"I think the one from the 2015 world championships in Kazan is very important to me, as it was my first medal at a major international event," she said when asked to choose the favorites from her collection. "Also my golds at the 2018 Asian Games are very meaningful to me. And of course the Tokyo golds are crucial to my career.

"Different medals are like markers of my career at different times. Every time I see these medals, I recall the events and stories that occurred during these periods."

A major driving force behind Zhang's success is coach Cui Dengrong. Zhang says a healthy amount of friction makes their relationship work, invoking the classic Chinese novel Journey to the West to illustrate their polar-opposite personalities-he's the grumbling monk Tang, and Zhang is his rebellious disciple, the Monkey King.

"At certain times I feel he's too nagging and I stop talking to him," Zhang said with a smile. "But for the most part after I calm down, I realize the weaknesses that he's identified, and then I apologize and find ways to improve.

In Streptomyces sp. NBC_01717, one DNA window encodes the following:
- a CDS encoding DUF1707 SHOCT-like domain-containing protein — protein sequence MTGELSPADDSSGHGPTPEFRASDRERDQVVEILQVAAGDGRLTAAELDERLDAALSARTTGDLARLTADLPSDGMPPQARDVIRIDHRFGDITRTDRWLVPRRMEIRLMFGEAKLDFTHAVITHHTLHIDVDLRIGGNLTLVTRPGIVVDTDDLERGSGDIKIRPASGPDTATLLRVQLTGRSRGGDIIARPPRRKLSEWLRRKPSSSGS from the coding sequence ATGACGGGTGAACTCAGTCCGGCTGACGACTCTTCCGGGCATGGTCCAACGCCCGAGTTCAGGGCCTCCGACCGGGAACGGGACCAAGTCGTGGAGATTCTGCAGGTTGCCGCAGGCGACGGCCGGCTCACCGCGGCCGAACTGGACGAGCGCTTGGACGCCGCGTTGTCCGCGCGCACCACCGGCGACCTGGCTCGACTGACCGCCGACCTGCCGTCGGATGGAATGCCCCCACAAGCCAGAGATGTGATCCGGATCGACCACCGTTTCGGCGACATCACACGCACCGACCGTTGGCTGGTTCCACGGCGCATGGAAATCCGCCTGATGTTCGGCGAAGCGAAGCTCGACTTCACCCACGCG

"My coach has helped me in so many ways, in and out of the pool. In terms of skills, he helps me to refine every detail. And he has also guided me and taught me a lot of things about everyday life.

"But he's always here with me. Any time results don't go my way, he just waits for me as I make my way back to the locker room. Normally in those situations, he doesn't say anything. He's like a father to me."

Combining that expert coaching with an innate will to win, it seems Zhang-just like her nickname namesake Nezha-is destined for legendary status.

"I have had that strong desire to win at everything since I was a kid," she said.

"Sometimes, the boys and girls would compete together, and there would be older boys who were faster than me. So, if they were 10 meters ahead of me, the next time I would aim to reduce the gap to five meters or whatever, and then one day I would surpass them."

Next up, Zhang will attempt to surpass her rivals-and herself-once more at the world championships later this month.